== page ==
The SBA is clear on what EIDL funds can be used for - fixed operational business costs - not expenses connected with things like long-term debt or owner disbursements.
There is a lot of information out there on stimulus funding for businesses in connection with COVID-19.
Today we are going to look at Economic Injury Disaster Loans — EIDLs — and how the money can be used to keep your company up and running.
EIDLs are different than Paycheck Protection Program, or PPP loans. Both are Under the CARES Act stimulus bill and in some ways they are alike.The main differences: PPP loans’ main purpose is to cover payroll; EIDLs arefor operational expenses. Also, EIDLs are not forgivable.
EIDL in a nutshell
EIDLs provide economic relief to small businesses and nonprofits that have had their revenue temporarily impacted by COVID-19. It’s a loan of up to $2 million for six months of operational expenses. The loan amount depends how much you, as the business owner, are approved for.
The Small Business Administration (SBA) determines your company’s need based on information you provide on things like gross revenue and the cost of goods sold over the past year.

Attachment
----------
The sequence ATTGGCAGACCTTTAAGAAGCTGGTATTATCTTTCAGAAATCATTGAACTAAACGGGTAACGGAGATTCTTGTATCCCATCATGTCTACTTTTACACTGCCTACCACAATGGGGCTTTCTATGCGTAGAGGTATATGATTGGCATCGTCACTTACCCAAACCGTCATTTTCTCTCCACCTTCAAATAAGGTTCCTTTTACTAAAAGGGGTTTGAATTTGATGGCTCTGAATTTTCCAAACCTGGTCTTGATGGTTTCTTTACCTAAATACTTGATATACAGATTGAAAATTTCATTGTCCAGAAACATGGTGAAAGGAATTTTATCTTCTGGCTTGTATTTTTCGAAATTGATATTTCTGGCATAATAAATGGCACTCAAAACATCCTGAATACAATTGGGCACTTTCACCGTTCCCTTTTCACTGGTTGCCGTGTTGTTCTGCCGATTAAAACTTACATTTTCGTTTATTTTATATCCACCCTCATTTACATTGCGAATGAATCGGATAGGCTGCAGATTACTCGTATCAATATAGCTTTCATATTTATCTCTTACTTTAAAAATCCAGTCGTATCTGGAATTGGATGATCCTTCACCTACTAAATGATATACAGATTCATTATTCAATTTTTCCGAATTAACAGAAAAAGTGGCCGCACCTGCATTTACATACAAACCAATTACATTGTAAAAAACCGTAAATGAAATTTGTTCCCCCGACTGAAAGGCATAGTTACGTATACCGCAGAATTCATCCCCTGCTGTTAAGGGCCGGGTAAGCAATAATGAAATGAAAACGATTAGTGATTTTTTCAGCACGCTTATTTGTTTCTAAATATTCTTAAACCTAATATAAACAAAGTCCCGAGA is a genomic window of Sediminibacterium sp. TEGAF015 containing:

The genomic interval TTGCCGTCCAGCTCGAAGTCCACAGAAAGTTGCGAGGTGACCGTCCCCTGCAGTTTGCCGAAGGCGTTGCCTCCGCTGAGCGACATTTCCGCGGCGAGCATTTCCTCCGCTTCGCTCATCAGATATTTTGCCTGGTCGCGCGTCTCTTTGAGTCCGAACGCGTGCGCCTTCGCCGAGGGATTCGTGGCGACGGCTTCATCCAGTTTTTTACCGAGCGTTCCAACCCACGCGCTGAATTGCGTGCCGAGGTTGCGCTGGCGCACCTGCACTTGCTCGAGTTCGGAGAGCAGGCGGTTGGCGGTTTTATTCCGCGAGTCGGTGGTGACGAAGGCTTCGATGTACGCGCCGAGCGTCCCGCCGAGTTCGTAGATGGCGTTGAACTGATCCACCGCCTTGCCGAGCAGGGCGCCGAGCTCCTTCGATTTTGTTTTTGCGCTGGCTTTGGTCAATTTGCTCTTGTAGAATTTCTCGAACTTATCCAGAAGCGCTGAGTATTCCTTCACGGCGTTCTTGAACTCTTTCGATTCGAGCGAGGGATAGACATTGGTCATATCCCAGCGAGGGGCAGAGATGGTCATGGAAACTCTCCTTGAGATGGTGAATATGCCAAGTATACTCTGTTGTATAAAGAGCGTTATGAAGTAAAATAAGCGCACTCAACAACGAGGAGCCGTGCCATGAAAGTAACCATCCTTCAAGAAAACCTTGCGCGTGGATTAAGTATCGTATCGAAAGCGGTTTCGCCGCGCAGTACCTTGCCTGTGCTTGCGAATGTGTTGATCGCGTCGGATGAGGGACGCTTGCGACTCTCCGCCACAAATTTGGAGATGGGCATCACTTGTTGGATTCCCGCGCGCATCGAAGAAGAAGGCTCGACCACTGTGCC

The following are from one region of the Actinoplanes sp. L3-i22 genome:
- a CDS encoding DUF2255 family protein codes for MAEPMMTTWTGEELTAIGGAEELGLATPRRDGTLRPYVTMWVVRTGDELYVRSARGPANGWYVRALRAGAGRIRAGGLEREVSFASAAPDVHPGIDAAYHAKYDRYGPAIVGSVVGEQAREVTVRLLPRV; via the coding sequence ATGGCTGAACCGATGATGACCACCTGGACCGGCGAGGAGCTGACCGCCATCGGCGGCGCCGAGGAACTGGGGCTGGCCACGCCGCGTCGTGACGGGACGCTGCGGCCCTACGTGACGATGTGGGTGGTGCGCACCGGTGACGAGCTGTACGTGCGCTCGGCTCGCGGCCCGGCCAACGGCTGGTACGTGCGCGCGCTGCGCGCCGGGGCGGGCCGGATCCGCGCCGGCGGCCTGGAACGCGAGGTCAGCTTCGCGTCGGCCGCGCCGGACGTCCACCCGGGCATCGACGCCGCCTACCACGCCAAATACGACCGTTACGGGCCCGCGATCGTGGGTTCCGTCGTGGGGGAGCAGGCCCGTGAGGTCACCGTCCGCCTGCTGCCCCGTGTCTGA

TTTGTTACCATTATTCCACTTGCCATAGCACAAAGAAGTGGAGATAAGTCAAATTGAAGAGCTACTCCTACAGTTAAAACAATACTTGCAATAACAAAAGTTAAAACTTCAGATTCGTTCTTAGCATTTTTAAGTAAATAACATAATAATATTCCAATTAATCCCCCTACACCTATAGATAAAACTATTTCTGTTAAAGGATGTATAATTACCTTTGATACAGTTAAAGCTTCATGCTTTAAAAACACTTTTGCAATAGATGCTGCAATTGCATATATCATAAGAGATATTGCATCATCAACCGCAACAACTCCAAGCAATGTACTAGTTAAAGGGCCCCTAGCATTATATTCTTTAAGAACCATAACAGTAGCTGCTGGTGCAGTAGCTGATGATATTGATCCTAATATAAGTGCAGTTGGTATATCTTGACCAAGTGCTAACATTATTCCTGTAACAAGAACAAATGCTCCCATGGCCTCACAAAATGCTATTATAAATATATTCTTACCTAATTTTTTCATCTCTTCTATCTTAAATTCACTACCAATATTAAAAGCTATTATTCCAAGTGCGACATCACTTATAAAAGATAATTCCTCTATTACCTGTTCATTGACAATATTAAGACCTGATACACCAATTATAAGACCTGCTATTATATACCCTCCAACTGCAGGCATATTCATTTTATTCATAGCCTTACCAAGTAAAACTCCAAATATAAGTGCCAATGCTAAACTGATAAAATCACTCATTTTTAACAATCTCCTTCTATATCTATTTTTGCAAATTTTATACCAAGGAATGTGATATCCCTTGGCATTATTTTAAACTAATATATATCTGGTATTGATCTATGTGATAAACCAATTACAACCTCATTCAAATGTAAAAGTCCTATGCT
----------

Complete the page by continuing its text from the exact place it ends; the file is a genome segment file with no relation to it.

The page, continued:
Terms & Requirements
The term of an EIDL can be as long as 30 years and the first loan paymentcan be deferred for up to 1 year. The SBA gives businesses a 3.75% interest rate, with 2.75% for nonprofits.
The SBA can provide full details on qualifications for an EIDL, but most small businesses are eligible. They must have been in business since January 31, 2020, have 500 or fewer employees and its owner must not be involved in recent illegal activity or delinquent on other SBA loans.
Collateral is required for loans over $25,000.
All costs not created equal
The SBA requires EIDL funding be used for routine operational costs that would be paid were the pandemic not underway, and revenue were unaffected. Hereare examples of the kinds of fixed costs that EIDL money can be used for:
· Bookkeeping & accounting services
· Merchant fees
· Accounts payable
· Web hosting
· Employee benefits
But the agency is also clear on the kinds of expenses EIDL money may not be used for. They include expenditures that puts a company ahead,going beyond the realm of emergency relief, such as:
· Facilities expansions
· Acquisition of fixed assets, such as purchasing of new equipment or technology
· Disbursements to owners, except when connected with performance of services
· Refinancing long-term debt
· Paying down federal loans
· Repair or replacing physical damages
Need assistance in deciding which CARE Act loan products will work for your company? (Many businesses combine both.)
Kerby Accounting & Business Solutions is happy to offer no-contact consultations and have a Spanish-speaking team member on staff as well.
Let us know how we can help!